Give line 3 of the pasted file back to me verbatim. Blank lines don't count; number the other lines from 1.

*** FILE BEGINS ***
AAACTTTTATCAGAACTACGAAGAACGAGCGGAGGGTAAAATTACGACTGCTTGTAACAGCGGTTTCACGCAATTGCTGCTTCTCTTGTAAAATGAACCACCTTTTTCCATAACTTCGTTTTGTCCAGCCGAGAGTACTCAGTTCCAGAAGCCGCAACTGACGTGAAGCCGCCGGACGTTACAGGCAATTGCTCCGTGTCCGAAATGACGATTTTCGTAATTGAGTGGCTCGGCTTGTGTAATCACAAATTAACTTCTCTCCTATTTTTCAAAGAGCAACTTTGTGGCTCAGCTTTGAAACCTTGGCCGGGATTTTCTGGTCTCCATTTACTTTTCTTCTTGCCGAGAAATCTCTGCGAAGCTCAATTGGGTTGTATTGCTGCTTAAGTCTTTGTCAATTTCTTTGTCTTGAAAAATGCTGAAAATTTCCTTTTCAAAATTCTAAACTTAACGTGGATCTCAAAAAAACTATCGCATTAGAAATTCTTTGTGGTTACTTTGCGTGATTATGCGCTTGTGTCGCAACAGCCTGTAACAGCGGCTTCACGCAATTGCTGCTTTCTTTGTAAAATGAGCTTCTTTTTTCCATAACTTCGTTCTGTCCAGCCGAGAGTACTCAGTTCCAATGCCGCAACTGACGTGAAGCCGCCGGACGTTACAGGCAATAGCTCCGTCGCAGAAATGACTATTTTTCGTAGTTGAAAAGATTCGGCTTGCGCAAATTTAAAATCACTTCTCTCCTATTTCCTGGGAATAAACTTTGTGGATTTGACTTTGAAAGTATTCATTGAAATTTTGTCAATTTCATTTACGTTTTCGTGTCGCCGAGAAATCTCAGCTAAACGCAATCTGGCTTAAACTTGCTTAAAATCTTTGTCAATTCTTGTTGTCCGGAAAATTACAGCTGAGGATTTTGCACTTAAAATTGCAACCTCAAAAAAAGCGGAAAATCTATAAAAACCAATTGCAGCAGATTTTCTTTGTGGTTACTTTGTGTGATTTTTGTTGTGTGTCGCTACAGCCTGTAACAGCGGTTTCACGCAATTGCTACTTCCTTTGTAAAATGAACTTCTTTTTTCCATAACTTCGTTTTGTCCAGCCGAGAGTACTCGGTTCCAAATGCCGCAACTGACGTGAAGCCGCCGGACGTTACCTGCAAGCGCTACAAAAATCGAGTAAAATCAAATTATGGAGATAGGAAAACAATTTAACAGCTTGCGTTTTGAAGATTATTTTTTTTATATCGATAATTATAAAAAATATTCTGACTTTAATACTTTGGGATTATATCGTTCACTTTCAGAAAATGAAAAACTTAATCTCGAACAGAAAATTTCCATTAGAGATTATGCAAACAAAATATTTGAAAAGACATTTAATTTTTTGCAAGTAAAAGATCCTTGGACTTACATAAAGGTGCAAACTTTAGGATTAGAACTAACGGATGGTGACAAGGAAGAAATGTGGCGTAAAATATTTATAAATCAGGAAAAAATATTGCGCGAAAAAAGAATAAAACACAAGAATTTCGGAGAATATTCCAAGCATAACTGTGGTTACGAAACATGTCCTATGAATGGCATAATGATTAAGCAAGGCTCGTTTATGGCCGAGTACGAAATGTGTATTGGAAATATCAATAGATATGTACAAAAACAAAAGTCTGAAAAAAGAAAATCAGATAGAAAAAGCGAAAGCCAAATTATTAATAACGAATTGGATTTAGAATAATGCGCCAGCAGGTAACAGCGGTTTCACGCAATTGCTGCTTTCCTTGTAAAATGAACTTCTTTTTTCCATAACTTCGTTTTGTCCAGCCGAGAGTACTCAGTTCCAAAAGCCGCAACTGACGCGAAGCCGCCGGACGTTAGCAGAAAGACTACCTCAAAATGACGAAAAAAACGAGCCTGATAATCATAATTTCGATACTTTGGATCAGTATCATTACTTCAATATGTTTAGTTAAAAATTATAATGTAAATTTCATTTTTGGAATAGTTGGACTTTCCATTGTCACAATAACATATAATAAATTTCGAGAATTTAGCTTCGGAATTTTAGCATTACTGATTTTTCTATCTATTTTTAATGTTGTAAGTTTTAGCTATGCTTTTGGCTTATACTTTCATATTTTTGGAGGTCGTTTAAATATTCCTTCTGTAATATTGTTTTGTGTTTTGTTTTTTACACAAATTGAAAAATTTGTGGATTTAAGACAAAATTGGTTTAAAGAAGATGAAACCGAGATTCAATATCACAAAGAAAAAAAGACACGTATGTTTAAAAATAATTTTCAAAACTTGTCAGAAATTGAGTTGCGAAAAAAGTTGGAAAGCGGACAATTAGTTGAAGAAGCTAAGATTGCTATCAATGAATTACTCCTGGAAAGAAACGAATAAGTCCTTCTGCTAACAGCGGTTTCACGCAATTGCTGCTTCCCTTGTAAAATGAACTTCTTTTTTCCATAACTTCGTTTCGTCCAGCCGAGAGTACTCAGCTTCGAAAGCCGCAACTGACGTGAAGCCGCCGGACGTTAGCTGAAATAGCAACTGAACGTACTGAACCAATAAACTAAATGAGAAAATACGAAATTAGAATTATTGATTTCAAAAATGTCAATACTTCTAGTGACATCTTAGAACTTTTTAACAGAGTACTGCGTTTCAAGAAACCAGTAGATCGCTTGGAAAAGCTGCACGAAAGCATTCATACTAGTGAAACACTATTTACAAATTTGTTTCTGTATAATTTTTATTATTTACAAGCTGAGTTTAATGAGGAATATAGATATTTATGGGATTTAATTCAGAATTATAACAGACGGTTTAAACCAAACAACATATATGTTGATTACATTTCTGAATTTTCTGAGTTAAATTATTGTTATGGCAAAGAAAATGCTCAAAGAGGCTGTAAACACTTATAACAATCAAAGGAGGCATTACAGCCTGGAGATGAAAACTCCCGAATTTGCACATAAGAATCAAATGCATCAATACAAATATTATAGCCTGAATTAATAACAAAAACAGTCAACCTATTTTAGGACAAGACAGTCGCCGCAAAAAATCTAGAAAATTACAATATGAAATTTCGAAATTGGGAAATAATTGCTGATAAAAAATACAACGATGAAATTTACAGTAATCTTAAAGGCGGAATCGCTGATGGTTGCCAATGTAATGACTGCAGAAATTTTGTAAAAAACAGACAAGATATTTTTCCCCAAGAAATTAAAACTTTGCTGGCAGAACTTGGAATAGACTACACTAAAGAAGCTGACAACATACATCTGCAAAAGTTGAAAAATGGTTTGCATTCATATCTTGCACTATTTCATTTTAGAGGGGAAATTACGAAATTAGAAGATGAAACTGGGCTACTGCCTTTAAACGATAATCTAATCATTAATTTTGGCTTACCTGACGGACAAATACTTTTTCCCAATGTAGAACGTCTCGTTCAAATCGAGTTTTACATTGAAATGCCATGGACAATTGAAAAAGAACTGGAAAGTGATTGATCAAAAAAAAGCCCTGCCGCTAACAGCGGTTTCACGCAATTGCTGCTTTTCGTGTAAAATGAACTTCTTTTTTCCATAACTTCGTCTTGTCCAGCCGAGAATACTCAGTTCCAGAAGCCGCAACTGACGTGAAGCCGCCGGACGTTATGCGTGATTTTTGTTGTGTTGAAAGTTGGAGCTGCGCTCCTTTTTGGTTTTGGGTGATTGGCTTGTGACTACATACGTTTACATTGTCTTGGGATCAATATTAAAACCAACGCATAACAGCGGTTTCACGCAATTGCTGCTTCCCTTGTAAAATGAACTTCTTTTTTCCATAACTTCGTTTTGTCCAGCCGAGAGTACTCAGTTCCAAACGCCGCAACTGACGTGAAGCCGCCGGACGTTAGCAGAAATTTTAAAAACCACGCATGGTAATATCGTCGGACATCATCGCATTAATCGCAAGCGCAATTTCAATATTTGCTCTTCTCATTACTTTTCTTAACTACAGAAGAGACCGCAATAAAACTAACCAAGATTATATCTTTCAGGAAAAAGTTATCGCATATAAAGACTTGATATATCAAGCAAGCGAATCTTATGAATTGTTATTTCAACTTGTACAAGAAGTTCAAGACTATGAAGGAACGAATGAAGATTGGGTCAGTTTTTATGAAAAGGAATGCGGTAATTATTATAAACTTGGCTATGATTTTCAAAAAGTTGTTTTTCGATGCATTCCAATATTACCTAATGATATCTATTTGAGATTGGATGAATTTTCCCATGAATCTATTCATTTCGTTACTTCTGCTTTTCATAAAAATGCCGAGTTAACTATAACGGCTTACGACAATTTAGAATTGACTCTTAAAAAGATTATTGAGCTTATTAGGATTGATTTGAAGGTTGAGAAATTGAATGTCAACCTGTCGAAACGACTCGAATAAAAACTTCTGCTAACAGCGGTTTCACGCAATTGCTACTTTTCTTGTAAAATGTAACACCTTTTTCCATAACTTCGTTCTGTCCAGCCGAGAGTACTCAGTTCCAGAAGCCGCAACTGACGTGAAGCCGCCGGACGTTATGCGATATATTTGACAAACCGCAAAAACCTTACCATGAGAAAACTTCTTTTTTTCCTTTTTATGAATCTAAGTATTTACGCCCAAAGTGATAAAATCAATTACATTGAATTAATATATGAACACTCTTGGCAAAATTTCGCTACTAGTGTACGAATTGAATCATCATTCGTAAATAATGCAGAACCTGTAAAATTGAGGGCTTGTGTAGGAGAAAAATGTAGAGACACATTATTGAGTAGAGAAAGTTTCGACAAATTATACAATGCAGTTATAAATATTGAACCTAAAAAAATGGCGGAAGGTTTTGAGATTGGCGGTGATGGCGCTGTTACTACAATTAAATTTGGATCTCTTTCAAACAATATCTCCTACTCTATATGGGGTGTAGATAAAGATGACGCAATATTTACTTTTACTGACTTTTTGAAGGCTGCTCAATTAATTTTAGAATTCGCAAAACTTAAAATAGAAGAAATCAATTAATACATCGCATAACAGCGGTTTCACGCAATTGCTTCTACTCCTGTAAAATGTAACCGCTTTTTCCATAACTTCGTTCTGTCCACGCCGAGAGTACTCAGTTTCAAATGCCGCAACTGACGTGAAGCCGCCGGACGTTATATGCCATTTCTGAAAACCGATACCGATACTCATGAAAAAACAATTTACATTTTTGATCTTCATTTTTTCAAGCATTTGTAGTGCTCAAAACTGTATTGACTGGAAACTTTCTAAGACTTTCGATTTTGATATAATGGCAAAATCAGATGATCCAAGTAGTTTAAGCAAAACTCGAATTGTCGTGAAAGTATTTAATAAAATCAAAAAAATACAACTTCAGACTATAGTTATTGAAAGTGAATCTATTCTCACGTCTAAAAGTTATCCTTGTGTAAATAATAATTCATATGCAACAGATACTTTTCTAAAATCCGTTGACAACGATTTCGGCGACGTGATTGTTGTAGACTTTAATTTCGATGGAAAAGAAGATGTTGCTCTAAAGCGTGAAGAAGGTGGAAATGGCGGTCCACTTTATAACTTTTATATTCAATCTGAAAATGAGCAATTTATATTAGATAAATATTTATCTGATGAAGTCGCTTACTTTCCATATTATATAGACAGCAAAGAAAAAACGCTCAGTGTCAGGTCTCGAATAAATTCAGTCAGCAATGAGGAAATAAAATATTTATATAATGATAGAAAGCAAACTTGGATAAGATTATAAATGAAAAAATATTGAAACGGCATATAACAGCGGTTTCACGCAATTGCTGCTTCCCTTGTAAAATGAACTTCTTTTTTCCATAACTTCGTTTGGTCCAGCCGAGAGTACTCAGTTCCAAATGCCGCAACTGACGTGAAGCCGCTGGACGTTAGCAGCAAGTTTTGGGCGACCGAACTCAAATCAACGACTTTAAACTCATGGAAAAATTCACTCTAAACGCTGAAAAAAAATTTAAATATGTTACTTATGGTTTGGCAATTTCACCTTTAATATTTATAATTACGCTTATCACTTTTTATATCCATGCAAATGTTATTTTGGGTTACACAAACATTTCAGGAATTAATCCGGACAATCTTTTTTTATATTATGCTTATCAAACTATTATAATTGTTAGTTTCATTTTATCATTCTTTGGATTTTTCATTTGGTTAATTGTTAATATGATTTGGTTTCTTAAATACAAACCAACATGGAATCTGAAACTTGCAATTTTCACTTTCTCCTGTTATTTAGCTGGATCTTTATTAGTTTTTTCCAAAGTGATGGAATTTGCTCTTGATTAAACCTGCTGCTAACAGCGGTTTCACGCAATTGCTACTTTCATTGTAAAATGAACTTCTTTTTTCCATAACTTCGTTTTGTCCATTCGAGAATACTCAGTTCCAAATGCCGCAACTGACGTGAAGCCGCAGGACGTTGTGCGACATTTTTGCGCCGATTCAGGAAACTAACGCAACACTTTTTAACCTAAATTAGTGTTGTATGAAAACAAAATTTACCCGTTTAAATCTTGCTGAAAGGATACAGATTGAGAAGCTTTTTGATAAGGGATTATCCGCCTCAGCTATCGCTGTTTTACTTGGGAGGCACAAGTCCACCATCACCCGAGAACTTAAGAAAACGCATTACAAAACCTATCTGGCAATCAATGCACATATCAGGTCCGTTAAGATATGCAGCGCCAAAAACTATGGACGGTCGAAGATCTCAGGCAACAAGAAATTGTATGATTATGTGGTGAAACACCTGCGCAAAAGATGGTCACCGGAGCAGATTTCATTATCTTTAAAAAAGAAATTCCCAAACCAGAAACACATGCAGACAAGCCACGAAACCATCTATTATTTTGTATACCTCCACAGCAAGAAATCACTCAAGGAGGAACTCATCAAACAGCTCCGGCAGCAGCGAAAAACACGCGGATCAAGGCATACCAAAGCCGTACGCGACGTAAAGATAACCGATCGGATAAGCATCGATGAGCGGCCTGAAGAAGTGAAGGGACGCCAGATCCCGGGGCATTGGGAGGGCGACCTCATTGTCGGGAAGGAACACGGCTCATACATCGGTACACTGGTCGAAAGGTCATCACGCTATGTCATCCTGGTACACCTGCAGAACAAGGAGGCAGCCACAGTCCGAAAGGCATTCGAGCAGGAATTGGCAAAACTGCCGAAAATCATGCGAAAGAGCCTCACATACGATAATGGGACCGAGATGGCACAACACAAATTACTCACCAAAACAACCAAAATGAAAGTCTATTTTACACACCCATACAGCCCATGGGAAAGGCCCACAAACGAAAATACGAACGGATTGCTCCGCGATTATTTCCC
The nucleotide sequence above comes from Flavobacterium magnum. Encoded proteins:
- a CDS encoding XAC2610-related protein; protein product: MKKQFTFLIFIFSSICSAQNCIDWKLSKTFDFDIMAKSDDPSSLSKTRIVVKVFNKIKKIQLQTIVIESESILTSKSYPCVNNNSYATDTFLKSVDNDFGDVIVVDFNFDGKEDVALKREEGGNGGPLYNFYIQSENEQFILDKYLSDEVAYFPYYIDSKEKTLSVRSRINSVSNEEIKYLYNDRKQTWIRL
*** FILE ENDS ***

- a CDS encoding XAC2610-related protein; protein product: MKKQFTFLIFIFSSICSAQNCIDWKLSKTFDFDIMAKSDDPSSLSKTRIVVKVFNKIKKIQLQTIVIESESILTSKSYPCVNNNSYATDTFLKSVDNDFGDVIVVDFNFDGKEDVALKREEGGNGGPLYNFYIQSENEQFILDKYLSDEVAYFPYYIDSKEKTLSVRSRINSVSNEEIKYLYNDRKQTWIRL